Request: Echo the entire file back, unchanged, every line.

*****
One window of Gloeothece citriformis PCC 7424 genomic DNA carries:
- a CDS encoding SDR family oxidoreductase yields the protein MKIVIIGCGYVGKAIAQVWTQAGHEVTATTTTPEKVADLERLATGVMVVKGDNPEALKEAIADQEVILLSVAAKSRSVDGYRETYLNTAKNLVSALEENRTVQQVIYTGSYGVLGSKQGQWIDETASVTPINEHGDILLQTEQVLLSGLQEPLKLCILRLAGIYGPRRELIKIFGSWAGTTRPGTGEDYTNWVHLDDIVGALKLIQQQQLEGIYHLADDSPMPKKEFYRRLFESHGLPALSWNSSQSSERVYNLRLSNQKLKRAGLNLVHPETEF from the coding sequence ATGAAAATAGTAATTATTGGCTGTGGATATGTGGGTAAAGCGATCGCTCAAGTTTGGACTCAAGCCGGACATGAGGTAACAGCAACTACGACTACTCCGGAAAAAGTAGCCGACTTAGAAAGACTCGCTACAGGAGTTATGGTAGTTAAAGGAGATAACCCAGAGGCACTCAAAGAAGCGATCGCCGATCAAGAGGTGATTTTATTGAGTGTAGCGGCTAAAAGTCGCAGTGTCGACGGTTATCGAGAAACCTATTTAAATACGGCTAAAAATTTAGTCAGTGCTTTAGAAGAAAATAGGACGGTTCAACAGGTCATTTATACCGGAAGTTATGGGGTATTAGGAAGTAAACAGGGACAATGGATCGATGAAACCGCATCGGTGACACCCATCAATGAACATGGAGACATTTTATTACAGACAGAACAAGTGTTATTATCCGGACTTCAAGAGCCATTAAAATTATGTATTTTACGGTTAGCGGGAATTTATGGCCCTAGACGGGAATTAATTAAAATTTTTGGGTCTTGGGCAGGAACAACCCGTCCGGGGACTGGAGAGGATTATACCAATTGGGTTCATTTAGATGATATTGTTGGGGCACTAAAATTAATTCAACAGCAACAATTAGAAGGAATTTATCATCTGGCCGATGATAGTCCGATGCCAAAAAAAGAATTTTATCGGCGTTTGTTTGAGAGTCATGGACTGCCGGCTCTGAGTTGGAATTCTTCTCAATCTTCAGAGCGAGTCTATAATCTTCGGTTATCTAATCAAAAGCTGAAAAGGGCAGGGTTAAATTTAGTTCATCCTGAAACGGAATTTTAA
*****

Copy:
One window of Gloeothece citriformis PCC 7424 genomic DNA carries:
- a CDS encoding SDR family oxidoreductase yields the protein MKIVIIGCGYVGKAIAQVWTQAGHEVTATTTTPEKVADLERLATGVMVVKGDNPEALKEAIADQEVILLSVAAKSRSVDGYRETYLNTAKNLVSALEENRTVQQVIYTGSYGVLGSKQGQWIDETASVTPINEHGDILLQTEQVLLSGLQEPLKLCILRLAGIYGPRRELIKIFGSWAGTTRPGTGEDYTNWVHLDDIVGALKLIQQQQLEGIYHLADDSPMPKKEFYRRLFESHGLPALSWNSSQSSERVYNLRLSNQKLKRAGLNLVHPETEF from the coding sequence ATGAAAATAGTAATTATTGGCTGTGGATATGTGGGTAAAGCGATCGCTCAAGTTTGGACTCAAGCCGGACATGAGGTAACAGCAACTACGACTACTCCGGAAAAAGTAGCCGACTTAGAAAGACTCGCTACAGGAGTTATGGTAGTTAAAGGAGATAACCCAGAGGCACTCAAAGAAGCGATCGCCGATCAAGAGGTGATTTTATTGAGTGTAGCGGCTAAAAGTCGCAGTGTCGACGGTTATCGAGAAACCTATTTAAATACGGCTAAAAATTTAGTCAGTGCTTTAGAAGAAAATAGGACGGTTCAACAGGTCATTTATACCGGAAGTTATGGGGTATTAGGAAGTAAACAGGGACAATGGATCGATGAAACCGCATCGGTGACACCCATCAATGAACATGGAGACATTTTATTACAGACAGAACAAGTGTTATTATCCGGACTTCAAGAGCCATTAAAATTATGTATTTTACGGTTAGCGGGAATTTATGGCCCTAGACGGGAATTAATTAAAATTTTTGGGTCTTGGGCAGGAACAACCCGTCCGGGGACTGGAGAGGATTATACCAATTGGGTTCATTTAGATGATATTGTTGGGGCACTAAAATTAATTCAACAGCAACAATTAGAAGGAATTTATCATCTGGCCGATGATAGTCCGATGCCAAAAAAAGAATTTTATCGGCGTTTGTTTGAGAGTCATGGACTGCCGGCTCTGAGTTGGAATTCTTCTCAATCTTCAGAGCGAGTCTATAATCTTCGGTTATCTAATCAAAAGCTGAAAAGGGCAGGGTTAAATTTAGTTCATCCTGAAACGGAATTTTAA